Politics

Iranian economic minister: Sanctions to send oil ‘considerably higher’ than $100 per barrel

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Jeff Poor
Media Reporter

Iran’s government is warning of dire consequences if the European Union goes ahead with its planned total embargo of Iranian crude oil purchases this summer as punishment for the Islamic regime’s nuclear program.

On the weekend broadcast of CNN’s “Fareed Zakaria GPS,” Iranian economy minister Shamseddin Hosseini echoed an International Monetary Fund warning that the price of oil could hit a new high  if the European Union enacts the embargo and the United States continues its sanctions.

“Even the IMF says that as a result of these sanctions oil prices will perhaps reach and hover around $160 per barrel,” Hosseini said. “And the decrease in financial and economic output in Europe will truly be felt.”

Zakaria asked Hosseini how long his country could endure the international pressure from sanctions and the planned embargo.

“We have been the subject, the target of sanctions for the last 33 years,” he said.

“We believe that those who impose the sanctions have exerted the maximum level of pressure they have been capable of, but the reality that is showing itself today is that the capacities and the economic specialties and strengths of Iran are such that can cause a backlash — an economic backlash — for the imposers of these sanctions and their countries. This really shows that the economic strength of Iran is in such a way that can withstand these sanctions, and [our economy] will not be the only economy to suffer.”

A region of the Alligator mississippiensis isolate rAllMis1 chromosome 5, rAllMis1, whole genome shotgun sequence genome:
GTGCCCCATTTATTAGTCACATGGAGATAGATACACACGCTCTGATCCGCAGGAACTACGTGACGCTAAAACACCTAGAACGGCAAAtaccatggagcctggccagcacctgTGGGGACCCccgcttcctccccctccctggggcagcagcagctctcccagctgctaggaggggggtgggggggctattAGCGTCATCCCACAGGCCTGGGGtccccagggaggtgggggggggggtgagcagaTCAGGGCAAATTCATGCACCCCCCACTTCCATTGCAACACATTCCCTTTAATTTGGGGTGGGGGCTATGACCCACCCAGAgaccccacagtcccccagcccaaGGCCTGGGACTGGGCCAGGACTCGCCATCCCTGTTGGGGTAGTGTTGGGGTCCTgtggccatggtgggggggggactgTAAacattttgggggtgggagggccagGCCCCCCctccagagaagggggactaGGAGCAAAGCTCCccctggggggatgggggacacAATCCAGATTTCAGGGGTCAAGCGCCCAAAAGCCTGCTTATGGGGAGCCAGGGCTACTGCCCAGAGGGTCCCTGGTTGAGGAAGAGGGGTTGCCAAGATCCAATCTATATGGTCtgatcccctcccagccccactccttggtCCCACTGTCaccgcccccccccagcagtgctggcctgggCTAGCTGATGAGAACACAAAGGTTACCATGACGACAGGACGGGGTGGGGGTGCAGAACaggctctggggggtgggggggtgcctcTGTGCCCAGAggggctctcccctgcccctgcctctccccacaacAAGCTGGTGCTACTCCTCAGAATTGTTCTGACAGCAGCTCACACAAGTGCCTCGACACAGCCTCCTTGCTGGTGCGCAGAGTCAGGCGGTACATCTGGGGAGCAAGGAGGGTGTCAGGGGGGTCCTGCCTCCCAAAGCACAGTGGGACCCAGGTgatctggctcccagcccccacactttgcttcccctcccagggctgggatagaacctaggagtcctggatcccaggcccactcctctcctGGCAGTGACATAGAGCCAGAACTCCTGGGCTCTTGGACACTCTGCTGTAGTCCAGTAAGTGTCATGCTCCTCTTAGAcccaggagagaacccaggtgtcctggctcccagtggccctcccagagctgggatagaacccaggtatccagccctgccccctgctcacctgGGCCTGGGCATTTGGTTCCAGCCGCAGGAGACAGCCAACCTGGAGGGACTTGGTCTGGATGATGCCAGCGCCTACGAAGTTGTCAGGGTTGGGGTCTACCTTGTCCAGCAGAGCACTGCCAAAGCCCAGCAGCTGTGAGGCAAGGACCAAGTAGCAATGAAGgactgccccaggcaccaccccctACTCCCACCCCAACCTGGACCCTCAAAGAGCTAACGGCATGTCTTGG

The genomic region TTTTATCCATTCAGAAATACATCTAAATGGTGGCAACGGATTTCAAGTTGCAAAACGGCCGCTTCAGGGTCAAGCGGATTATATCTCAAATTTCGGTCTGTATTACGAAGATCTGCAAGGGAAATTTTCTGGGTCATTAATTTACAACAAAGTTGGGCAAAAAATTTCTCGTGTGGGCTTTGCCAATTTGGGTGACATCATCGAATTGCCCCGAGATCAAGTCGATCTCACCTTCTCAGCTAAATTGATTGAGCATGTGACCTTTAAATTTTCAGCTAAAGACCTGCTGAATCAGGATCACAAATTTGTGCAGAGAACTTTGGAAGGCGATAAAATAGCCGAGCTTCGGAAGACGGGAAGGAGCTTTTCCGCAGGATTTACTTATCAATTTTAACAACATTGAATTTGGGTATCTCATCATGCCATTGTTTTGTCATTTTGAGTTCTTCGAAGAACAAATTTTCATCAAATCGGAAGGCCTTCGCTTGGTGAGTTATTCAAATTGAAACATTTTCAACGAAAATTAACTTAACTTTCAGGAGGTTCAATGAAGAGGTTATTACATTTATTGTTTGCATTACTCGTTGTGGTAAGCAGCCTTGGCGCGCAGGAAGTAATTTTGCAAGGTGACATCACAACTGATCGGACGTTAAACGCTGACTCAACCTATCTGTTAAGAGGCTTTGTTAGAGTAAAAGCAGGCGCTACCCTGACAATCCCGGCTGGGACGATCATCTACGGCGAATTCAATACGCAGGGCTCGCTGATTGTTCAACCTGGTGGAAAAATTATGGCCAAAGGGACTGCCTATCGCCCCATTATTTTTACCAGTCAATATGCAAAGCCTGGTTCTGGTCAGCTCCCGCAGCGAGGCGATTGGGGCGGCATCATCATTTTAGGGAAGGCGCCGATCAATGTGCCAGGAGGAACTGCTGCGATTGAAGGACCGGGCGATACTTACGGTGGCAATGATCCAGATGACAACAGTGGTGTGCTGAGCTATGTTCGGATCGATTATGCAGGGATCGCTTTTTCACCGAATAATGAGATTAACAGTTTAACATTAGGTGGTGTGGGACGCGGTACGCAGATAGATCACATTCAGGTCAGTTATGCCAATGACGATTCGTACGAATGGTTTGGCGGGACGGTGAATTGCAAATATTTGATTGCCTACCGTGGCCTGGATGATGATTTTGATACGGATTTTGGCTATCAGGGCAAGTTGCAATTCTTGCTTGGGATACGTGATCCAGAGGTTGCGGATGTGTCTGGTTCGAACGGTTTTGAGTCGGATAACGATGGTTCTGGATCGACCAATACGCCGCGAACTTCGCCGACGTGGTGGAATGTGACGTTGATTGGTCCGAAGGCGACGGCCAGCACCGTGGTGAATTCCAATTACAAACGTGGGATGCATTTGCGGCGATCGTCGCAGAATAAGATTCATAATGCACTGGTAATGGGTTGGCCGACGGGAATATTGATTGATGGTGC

Hosseini said the world would be in a “much better place” if the sanctions were lifted.

“I believe that we must, at least, in order to have sustainable growth for the producers, maintain prices at $100 per barrel,” Hosseini said.

“But keep in mind the following: Can the industrial powers get out of the current situation they’re in with these prices? Therefore, the answer being obvious, the prices will go considerably higher than $100 per barrel.  If we see reforms — tangible reforms in this behavior — we will be in a much better place.  If we don’t, we will witness an increase in international oil markets.”

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